Population Ageing In New Zealand: Implications for Living Standards and the Optimal Rate of Saving
AbstractOver the next 50 years, New Zealand’s population will age substantially. There has been wide debate about whether New Zealand should prepare for population ageing by increasing national savings. The debate had not, however, involved explicit consideration of possible time paths for savings, consumption, debt, and other relevant macroeconomic variables; nor have explicit principles been offered for determining which of these time paths are to be preferred. This paper addresses the question of choosing time paths through the use of a Ramsey-Solow model of optimal saving, adapted for investigating problems of population ageing. The results suggest that population ageing alone would not justify increases in national savings rates beyond those envisaged by current policy. The cost of ageing in terms of reduced real consumption is not large enough to justify large additional savings beyond those currently predicted, and the concomitant reduction in current consumption. The findings concerning national savings and living standards are robust to a variety of specifications of demographic conditions, interest rates, and productivity growth.
Download InfoIf you experience problems downloading a file, check if you have the proper application to view it first. In case of further problems read the IDEAS help page. Note that these files are not on the IDEAS site. Please be patient as the files may be large.
Bibliographic InfoPaper provided by New Zealand Treasury in its series Treasury Working Paper Series with number 03/10.
Length: 41 pages
Date of creation: Mar 2003
Date of revision:
Contact details of provider:
Postal: New Zealand Treasury, PO Box 3724, Wellington, New Zealand
Phone: +64-4-472 2733
Fax: +64-4-473 0982
Web page: http://www.treasury.govt.nz
More information through EDIRC
consumption; saving; inter-temporal paths; Ramsey model; population ageing; New Zealand;
Find related papers by JEL classification:
- D9 - Microeconomics - - Intertemporal Choice
- E21 - Macroeconomics and Monetary Economics - - Consumption, Saving, Production, Employment, and Investment - - - Consumption; Saving; Wealth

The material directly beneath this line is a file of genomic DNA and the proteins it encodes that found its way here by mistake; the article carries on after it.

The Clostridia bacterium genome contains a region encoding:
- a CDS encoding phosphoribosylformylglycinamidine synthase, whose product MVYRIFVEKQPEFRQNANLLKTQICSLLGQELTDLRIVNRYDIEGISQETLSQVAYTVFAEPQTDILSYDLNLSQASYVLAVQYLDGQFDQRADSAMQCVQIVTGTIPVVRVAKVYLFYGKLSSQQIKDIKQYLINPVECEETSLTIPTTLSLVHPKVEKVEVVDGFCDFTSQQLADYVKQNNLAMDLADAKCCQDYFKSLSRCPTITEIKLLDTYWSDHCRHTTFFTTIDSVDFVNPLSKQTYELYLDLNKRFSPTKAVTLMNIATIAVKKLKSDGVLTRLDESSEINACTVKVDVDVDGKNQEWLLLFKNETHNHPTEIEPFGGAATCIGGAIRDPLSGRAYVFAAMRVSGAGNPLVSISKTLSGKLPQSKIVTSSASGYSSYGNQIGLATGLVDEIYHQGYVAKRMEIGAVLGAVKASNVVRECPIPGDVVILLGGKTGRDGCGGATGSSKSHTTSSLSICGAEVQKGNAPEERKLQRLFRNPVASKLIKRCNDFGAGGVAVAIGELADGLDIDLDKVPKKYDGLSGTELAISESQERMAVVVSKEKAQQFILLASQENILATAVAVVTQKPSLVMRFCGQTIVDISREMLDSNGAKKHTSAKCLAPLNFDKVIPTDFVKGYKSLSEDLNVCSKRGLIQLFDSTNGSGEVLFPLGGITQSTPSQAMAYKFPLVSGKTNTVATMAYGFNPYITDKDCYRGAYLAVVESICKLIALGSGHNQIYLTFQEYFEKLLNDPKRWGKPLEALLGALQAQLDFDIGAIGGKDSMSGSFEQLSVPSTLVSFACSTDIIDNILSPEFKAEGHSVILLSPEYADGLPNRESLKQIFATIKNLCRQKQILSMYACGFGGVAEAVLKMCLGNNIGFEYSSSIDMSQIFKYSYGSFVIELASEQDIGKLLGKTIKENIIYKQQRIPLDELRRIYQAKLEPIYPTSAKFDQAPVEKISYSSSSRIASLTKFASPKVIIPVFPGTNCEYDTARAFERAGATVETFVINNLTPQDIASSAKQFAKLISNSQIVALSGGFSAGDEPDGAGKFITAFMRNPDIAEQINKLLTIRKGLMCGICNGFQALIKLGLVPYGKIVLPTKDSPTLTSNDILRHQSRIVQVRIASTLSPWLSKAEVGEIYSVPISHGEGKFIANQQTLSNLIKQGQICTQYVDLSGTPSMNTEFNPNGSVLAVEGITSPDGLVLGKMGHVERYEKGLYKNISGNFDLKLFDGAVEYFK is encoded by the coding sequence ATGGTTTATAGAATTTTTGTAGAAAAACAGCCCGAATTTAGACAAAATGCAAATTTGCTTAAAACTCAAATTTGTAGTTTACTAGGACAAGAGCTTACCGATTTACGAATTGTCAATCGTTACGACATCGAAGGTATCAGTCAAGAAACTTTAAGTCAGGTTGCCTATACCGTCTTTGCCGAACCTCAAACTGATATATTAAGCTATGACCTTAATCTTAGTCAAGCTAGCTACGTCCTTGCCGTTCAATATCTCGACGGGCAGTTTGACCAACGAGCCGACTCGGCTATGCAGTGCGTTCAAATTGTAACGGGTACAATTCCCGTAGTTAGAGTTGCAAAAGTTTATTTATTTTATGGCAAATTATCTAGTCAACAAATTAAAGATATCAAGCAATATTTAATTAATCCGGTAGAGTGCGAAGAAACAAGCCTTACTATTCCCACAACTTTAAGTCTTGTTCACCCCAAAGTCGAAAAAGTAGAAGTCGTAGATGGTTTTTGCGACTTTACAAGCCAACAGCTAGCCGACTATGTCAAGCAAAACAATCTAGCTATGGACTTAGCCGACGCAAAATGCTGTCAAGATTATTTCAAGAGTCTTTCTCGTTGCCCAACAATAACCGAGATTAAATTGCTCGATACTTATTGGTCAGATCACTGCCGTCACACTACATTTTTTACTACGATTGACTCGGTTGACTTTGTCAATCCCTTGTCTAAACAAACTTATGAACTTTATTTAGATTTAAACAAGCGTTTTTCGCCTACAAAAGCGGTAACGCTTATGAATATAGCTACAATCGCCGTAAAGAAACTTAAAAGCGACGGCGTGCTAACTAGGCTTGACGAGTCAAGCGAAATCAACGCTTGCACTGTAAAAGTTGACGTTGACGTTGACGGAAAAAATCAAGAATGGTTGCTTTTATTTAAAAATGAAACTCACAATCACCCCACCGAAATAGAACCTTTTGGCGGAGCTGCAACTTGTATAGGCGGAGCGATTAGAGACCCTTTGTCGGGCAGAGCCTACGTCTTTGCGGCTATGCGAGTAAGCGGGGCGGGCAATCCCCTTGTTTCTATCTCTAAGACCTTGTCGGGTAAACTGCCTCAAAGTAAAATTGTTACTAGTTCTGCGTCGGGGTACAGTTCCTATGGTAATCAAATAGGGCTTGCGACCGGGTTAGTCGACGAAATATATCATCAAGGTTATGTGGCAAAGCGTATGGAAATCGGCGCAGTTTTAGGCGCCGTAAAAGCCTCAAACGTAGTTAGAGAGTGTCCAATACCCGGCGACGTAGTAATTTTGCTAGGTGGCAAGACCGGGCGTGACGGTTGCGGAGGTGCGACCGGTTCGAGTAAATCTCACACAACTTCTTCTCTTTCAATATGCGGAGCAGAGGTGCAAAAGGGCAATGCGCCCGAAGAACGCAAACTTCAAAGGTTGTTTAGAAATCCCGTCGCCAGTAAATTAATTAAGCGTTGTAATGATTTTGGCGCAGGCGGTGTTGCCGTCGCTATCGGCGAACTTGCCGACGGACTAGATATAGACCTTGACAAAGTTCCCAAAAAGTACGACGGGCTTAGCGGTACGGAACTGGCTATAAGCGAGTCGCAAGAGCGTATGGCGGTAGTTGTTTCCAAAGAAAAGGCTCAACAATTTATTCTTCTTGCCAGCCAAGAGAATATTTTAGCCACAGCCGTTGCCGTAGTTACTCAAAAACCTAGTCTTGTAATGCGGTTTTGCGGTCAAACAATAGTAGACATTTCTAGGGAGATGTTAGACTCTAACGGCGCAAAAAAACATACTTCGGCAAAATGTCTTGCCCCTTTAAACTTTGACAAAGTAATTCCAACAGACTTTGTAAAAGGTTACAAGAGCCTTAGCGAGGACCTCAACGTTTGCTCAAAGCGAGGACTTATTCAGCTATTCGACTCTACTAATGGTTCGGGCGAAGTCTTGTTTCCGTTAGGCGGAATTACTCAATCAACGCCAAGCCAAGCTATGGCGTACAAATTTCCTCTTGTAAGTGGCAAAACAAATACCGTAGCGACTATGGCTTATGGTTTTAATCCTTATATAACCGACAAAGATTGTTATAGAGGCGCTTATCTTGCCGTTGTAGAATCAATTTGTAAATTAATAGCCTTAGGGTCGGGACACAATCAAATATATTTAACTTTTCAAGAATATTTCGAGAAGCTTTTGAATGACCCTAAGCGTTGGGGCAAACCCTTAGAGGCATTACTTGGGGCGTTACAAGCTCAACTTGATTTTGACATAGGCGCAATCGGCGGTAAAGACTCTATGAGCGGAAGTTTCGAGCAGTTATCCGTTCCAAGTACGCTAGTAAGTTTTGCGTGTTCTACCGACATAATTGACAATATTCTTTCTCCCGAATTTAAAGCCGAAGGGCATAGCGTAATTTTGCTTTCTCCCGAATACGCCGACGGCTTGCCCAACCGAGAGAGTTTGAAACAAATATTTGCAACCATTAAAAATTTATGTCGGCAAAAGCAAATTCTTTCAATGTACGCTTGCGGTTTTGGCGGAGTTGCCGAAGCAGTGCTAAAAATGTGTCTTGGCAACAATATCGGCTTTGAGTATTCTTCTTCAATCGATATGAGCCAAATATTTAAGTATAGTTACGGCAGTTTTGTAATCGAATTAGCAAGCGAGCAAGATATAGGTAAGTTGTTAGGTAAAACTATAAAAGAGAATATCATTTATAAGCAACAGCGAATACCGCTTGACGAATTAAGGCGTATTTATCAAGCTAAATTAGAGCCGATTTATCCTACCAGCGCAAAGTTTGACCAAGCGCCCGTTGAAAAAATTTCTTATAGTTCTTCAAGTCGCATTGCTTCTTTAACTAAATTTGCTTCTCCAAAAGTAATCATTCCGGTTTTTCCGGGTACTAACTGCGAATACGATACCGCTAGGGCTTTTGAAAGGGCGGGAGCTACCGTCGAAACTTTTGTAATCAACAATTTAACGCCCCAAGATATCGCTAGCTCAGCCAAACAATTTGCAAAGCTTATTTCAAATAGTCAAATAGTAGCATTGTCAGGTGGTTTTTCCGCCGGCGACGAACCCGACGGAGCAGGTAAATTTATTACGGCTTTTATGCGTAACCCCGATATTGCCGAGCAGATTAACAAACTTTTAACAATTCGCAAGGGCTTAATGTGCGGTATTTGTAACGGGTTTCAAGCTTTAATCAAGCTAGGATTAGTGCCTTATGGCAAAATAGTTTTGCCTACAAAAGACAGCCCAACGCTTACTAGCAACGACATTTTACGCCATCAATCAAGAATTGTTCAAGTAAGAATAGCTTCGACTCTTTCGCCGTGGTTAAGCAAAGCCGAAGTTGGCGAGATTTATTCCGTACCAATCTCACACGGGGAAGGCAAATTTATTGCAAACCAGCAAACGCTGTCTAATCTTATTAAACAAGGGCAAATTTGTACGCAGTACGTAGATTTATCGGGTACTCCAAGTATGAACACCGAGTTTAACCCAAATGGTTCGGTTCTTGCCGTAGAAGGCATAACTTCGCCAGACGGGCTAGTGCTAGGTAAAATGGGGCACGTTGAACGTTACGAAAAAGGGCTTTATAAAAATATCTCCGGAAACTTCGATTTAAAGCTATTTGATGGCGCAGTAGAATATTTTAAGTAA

Please report citation or reference errors to , or , if you are the registered author of the cited work, log in to your RePEc Author Service profile, click on "citations" and make appropriate adjustments.:
- Gordon, R.H. & Bovenberg, A.L., 1994.
"Why Is Capital So Immobile Internationally?: Possible Explanations and Implications for Capital Income Taxation,"
358, Research Seminar in International Economics, University of Michigan.
- Gordon, Roger H & Bovenberg, A Lans, 1996. "Why Is Capital So Immobile Internationally? Possible Explanations and Implications for Capital Income Taxation," American Economic Review, American Economic Association, vol. 86(5), pages 1057-75, December.
- Roger H. Gordon & A. Lans Bovenberg, 1994. "Why is Capital so Immobile Internationally?: Possible Explanations and Implications for Capital Income Taxation," NBER Working Papers 4796, National Bureau of Economic Research, Inc.
- Bovenberg, A.L. & Gordon, R.H., 1996. "Why is capital so immobile internationally? Possible explanation and implications for capital income taxation," Open Access publications from Tilburg University urn:nbn:nl:ui:12-73564, Tilburg University.
- Gordon, R.H. & Bovenberg, A.L., 1994. "Why is capital so immobile internationally?: Possible explanations and implications for capital income taxation," Discussion Paper 1994-63, Tilburg University, Center for Economic Research.
- Galor, Oded & Zang, Hyoungsoo, 1997. "Fertility, income distribution, and economic growth: Theory and cross-country evidence," Japan and the World Economy, Elsevier, vol. 9(2), pages 197-229, May.
- Guest, R.S. & McDonald, I.M., 1999. "Ageing, Immigration and Optimal National Saving in Australia. a," Department of Economics - Working Papers Series 690, The University of Melbourne.
- Cutler, D.M. & Poterba, J.M. & Sheiner, L.M. & Summers, L.H., 1990.
"An Aging Society: Opportunity Or Challenge,"
553, Massachusetts Institute of Technology (MIT), Department of Economics.
- Alan Auerbach & Bruce Baker & Laurence Kotlikoff & Jan Walliser, 1997. "Generational Accounting in New Zealand: Is There Generational Balance?," International Tax and Public Finance, Springer, vol. 4(2), pages 201-228, May.
- Polackova, Hana, 1997. "Population aging and financing of government liabilities in New Zealand," Policy Research Working Paper Series 1703, The World Bank.
- Avner Ahituv, 2001. "Be fruitful or multiply: On the interplay between fertility and economic development," Journal of Population Economics, Springer, vol. 14(1), pages 51-71.
- repec:fth:harver:1490 is not listed on IDEAS
- Ross Guest & Grant Scobie & John Bryant, 2003. "Population Ageing in New Zealand: The Impact on Living Standards and the Optimal Rate of Saving with a Flexible Real Exchange Rate," Treasury Working Paper Series 03/34, New Zealand Treasury.
- Grant Scobie & John Gibson & Trinh Le, 2004. "Saving for Retirement: New Evidence for New Zealand," Treasury Working Paper Series 04/12, New Zealand Treasury.
- Ross Guest, 2013. "Intergenerational Smoothing of New Zealand’s Future Fiscal Costs," Treasury Working Paper Series 13/12, New Zealand Treasury.
For technical questions regarding this item, or to correct its authors, title, abstract, bibliographic or download information, contact: (Web and Publishing Team, The Treasury).
If references are entirely missing, you can add them using this form.